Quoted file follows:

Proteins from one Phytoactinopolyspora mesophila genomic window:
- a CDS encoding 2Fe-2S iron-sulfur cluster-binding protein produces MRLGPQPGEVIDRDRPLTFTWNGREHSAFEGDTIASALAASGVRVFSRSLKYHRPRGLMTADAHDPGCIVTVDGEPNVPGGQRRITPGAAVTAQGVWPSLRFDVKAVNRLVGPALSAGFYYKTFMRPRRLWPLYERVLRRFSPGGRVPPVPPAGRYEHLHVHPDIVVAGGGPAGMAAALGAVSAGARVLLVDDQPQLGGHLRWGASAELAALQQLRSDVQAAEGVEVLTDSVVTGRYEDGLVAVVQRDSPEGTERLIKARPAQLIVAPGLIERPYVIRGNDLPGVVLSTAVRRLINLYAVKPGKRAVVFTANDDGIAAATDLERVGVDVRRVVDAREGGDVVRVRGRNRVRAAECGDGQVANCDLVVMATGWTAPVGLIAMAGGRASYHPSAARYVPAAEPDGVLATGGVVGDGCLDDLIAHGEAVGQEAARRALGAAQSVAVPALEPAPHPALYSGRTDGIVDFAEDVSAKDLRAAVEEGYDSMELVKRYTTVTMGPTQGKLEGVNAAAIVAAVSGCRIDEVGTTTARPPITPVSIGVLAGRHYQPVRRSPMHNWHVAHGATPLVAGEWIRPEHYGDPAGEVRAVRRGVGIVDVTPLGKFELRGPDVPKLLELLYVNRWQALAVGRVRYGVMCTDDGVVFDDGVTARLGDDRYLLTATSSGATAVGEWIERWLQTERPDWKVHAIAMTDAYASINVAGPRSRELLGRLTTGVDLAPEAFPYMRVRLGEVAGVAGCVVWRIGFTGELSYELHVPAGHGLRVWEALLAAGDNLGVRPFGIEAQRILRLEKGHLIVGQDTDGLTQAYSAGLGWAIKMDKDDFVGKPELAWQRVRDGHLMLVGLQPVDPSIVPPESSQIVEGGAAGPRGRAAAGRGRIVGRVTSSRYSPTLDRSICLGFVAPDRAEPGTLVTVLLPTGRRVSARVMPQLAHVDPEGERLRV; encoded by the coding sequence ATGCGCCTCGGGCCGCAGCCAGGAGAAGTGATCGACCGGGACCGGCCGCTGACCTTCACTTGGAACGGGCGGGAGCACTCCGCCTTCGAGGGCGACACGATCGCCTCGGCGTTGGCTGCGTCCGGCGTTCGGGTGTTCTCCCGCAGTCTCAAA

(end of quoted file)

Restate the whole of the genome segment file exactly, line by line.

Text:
Proteins from one Phytoactinopolyspora mesophila genomic window:
- a CDS encoding 2Fe-2S iron-sulfur cluster-binding protein produces MRLGPQPGEVIDRDRPLTFTWNGREHSAFEGDTIASALAASGVRVFSRSLKYHRPRGLMTADAHDPGCIVTVDGEPNVPGGQRRITPGAAVTAQGVWPSLRFDVKAVNRLVGPALSAGFYYKTFMRPRRLWPLYERVLRRFSPGGRVPPVPPAGRYEHLHVHPDIVVAGGGPAGMAAALGAVSAGARVLLVDDQPQLGGHLRWGASAELAALQQLRSDVQAAEGVEVLTDSVVTGRYEDGLVAVVQRDSPEGTERLIKARPAQLIVAPGLIERPYVIRGNDLPGVVLSTAVRRLINLYAVKPGKRAVVFTANDDGIAAATDLERVGVDVRRVVDAREGGDVVRVRGRNRVRAAECGDGQVANCDLVVMATGWTAPVGLIAMAGGRASYHPSAARYVPAAEPDGVLATGGVVGDGCLDDLIAHGEAVGQEAARRALGAAQSVAVPALEPAPHPALYSGRTDGIVDFAEDVSAKDLRAAVEEGYDSMELVKRYTTVTMGPTQGKLEGVNAAAIVAAVSGCRIDEVGTTTARPPITPVSIGVLAGRHYQPVRRSPMHNWHVAHGATPLVAGEWIRPEHYGDPAGEVRAVRRGVGIVDVTPLGKFELRGPDVPKLLELLYVNRWQALAVGRVRYGVMCTDDGVVFDDGVTARLGDDRYLLTATSSGATAVGEWIERWLQTERPDWKVHAIAMTDAYASINVAGPRSRELLGRLTTGVDLAPEAFPYMRVRLGEVAGVAGCVVWRIGFTGELSYELHVPAGHGLRVWEALLAAGDNLGVRPFGIEAQRILRLEKGHLIVGQDTDGLTQAYSAGLGWAIKMDKDDFVGKPELAWQRVRDGHLMLVGLQPVDPSIVPPESSQIVEGGAAGPRGRAAAGRGRIVGRVTSSRYSPTLDRSICLGFVAPDRAEPGTLVTVLLPTGRRVSARVMPQLAHVDPEGERLRV; encoded by the coding sequence ATGCGCCTCGGGCCGCAGCCAGGAGAAGTGATCGACCGGGACCGGCCGCTGACCTTCACTTGGAACGGGCGGGAGCACTCCGCCTTCGAGGGCGACACGATCGCCTCGGCGTTGGCTGCGTCCGGCGTTCGGGTGTTCTCCCGCAGTCTCAAA